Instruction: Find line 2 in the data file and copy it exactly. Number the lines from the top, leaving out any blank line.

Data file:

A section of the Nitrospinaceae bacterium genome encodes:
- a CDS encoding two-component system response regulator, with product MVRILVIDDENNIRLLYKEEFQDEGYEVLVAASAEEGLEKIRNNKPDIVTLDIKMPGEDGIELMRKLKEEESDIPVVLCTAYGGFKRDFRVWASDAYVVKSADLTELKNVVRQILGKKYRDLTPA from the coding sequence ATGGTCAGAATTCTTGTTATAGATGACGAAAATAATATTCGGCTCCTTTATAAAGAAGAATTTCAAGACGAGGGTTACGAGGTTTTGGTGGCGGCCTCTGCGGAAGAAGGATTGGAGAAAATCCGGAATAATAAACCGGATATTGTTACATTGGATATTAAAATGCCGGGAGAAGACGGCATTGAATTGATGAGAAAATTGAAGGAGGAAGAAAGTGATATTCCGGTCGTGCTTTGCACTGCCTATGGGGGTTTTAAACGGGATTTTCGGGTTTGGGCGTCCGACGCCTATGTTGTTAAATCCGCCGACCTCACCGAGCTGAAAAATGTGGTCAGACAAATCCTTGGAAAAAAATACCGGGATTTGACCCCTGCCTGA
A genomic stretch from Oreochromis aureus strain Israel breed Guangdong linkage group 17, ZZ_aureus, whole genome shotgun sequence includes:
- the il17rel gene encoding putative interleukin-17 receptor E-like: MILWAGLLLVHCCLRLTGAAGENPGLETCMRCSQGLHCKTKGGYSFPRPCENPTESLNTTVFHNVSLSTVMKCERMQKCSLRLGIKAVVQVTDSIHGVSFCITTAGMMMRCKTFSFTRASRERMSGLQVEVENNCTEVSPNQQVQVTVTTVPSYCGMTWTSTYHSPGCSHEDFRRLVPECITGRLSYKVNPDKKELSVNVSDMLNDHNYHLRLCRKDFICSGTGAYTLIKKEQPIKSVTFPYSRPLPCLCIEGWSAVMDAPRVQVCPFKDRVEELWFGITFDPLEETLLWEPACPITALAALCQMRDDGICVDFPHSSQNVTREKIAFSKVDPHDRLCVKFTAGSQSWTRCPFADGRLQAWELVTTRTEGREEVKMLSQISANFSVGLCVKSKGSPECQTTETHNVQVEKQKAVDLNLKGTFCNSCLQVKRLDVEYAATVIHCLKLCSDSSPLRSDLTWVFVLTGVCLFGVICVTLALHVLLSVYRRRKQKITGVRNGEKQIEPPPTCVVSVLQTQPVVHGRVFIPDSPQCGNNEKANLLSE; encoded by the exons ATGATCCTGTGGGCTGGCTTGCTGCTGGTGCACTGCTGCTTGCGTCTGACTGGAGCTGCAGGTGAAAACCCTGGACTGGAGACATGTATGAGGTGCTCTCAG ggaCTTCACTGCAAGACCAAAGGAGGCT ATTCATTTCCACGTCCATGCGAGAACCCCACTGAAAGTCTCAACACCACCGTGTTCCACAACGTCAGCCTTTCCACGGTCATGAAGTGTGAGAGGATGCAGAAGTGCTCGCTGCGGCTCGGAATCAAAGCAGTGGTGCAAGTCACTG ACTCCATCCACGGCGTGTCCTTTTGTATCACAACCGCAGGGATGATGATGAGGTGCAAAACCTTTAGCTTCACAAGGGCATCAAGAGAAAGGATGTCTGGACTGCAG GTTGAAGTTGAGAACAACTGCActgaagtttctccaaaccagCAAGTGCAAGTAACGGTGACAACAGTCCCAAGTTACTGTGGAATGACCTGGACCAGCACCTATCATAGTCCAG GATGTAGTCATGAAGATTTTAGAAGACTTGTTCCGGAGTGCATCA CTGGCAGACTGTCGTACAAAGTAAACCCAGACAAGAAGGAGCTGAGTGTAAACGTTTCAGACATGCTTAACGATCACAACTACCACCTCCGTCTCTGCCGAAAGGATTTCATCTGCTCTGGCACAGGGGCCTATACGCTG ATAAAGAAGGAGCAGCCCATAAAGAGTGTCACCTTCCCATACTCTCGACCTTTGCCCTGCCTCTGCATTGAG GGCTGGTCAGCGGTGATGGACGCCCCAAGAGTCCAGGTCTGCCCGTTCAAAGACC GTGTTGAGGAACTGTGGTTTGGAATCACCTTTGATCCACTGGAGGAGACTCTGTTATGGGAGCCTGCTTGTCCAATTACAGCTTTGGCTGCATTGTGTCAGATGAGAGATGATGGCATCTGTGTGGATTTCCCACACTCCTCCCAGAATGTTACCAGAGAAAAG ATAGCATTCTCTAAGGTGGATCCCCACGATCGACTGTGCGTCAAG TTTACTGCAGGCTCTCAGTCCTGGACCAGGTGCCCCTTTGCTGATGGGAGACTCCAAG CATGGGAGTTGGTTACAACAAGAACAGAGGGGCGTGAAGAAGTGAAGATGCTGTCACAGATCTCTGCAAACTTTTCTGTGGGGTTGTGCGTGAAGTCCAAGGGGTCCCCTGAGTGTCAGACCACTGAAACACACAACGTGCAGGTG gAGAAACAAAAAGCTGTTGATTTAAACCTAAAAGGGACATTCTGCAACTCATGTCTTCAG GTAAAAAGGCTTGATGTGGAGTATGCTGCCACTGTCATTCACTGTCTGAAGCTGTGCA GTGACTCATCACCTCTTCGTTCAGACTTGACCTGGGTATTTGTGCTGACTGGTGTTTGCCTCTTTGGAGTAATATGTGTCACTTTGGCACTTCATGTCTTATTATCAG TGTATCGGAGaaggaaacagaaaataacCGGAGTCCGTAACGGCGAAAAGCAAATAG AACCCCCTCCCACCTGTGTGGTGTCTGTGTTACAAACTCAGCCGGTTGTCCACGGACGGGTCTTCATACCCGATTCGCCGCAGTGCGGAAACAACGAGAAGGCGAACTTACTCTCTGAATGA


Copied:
- a CDS encoding two-component system response regulator, with product MVRILVIDDENNIRLLYKEEFQDEGYEVLVAASAEEGLEKIRNNKPDIVTLDIKMPGEDGIELMRKLKEEESDIPVVLCTAYGGFKRDFRVWASDAYVVKSADLTELKNVVRQILGKKYRDLTPA from the coding sequence ATGGTCAGAATTCTTGTTATAGATGACGAAAATAATATTCGGCTCCTTTATAAAGAAGAATTTCAAGACGAGGGTTACGAGGTTTTGGTGGCGGCCTCTGCGGAAGAAGGATTGGAGAAAATCCGGAATAATAAACCGGATATTGTTACATTGGATATTAAAATGCCGGGAGAAGACGGCATTGAATTGATGAGAAAATTGAAGGAGGAAGAAAGTGATATTCCGGTCGTGCTTTGCACTGCCTATGGGGGTTTTAAACGGGATTTTCGGGTTTGGGCGTCCGACGCCTATGTTGTTAAATCCGCCGACCTCACCGAGCTGAAAAATGTGGTCAGACAAATCCTTGGAAAAAAATACCGGGATTTGACCCCTGCCTGA